The medication label shown above contains the following information:

  1. Trade name of the medication:  Bentyl (note trademark symbol, capitalized name)
  2. Generic name of the medication:  dicyclomine HCl (in lower case letters here but may sometimes be capitalized)
  3. Route:  IM only
  4. Strength:  20 mg per 2 ml (or 10 mg per ml)
  5. Total in the container:  2 ml
  6. Manufacturer:  Aptalis Pharma US, Inc.
  7. Lot number: not shown in this illustration
  8. Expiration date: not shown in this illustration

Make certain that you can identify all this information from a label.  Note that the strength of the medication must be stated per ml.  On an actual label, the lot number and expiration date would be shown.

 

Here’s another sample label:

Image of a medication label: Information on the label includes "Ondansetron Injection, U.S.P", 40 milligram per 20 milliliters (2 milligrams per milliliter), for IV or IM injection, 20 milliliter multidose vial, and "Novaplus". There are details about the formulation of the medication and storage instructions.

drugline.org/img/drug/ondansetron-injection-17054_3.jpg   Retrieved 1/5/19

 

The medication label shown above contains the following information:

  1. Trade name of the medication:  none
  2. Generic name of the medication:  ondansetron
  3. Route:  IV or IM
  4. Strength:  40 mg per 20 ml (or 2 mg per ml)
  5. Total in the container:  20 ml
  6. Manufacturer:  Novaplus
  7. Lot number: not shown in this illustration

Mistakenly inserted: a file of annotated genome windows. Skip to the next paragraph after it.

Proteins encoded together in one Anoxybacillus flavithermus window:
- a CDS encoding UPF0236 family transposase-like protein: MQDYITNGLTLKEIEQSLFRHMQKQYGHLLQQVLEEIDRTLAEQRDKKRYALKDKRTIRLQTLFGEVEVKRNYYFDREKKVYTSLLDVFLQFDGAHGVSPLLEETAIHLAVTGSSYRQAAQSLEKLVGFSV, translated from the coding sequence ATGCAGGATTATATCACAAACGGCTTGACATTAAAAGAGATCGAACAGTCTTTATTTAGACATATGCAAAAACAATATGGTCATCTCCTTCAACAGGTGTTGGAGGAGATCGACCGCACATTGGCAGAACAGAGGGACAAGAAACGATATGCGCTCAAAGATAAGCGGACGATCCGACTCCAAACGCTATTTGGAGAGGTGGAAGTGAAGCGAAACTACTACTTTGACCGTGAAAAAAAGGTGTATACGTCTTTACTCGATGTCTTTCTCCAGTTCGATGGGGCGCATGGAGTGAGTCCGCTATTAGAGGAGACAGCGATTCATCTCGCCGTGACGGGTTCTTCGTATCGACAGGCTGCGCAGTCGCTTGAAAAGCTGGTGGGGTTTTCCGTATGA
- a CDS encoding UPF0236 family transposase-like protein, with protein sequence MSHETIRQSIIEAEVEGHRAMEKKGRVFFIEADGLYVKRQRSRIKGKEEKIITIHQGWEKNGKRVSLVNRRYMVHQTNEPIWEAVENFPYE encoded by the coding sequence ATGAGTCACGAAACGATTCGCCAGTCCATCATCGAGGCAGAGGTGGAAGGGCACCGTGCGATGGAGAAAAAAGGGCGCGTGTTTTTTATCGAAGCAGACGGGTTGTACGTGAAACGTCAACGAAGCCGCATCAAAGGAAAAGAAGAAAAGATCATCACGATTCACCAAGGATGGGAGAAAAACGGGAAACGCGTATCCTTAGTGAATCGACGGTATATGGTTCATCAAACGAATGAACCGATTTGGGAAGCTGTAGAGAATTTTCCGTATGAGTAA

8. Expiration date: not shown in this illustration
  9. Storage instructions
  10. Details about the formulation of the medication

Make certain that you can identify all this information from a label. 

 

Problem Type 2 – Injections

Example 1:

Image of an unopened vial of furosemide. Label indicates that the vial contains 2 milliliters of furosemide. The vial contains a total of 20 milligrams. The strength of the medication is 10 milligrams per milliliter.

https://d2ch1jyy91788s.cloudfront.net/buyemp/images/product/Hospira-Furosemide-Injection-USP-33773522-1200_1200.png  Retrieved 1/5/19

 

A healthcare provider has prescribed furosemide 30 mg IV every 2 hours for your client.  How many ml will you give?

Here’s the problem set up in the dimensional analysis format:

SF = 30 mg

AU = ml

Equivalents:

10 mg = 1 ml

Equation for the dose in ml:

The equation is 30 milligrams over 1 times 1 milliliter over 10 milligrams. Cross out milligrams. Solve the equation to get 30 milliliters over 10 which reduces to a final answer of 3 milliliters.

You will need more than one vial to give this dose.  This vial only contains 2 ml.

 

Example 2:

Image of an unopened vial of ketorolac tromethamine. The label says it is a 2 milliliter single-dose vial that contains 60 milligrams.

www.clintpharmaceuticals.com/mm5/graphics/00000001/Chronic%20Pain%20Treatment%20Agents%20-01-0379601%20-%20Ketorolac%2060mg%20-%202ml%20vial%20-%20Box-25_03.jpg      Retrieved 1/5/19

 

A healthcare provider has prescribed ketorolac tromethamine 50 mg IM now for your client.  How many ml will you give?

SF = 50 mg

AU = ml

Equivalents:

60 mg = 2 ml

Equation for the dose in ml:

The equation is 50 milligrams over 1 times 2 milliliters over 60 milligrams. Cancel milligrams. That leaves milliliters which is your answer unit. Solve the equation to get 1.66 milliliters which rounds to a final answer of 1.7 milliliters.

 

Problem Type 3 – Medication with Doses in Units

Doses in units are always stated in whole numbers.  When the dose is converted to ml, use the rounding rules for numbers <1 and >1.

Image of an unopened vial of heparin. The vial is a 10 milliliter multi-dose vial. The vial contains 50,000 units of heparin (5,000 units per milliliter).

https://images.mooremedical.com/450x450/87992.jpg   Retrieved 1/5/19

 

Heparin is an anticoagulant used to prevent blood clots after surgery, for an immobile client, or for a cardiac client.  Doses are stated in units.

 

Example 1: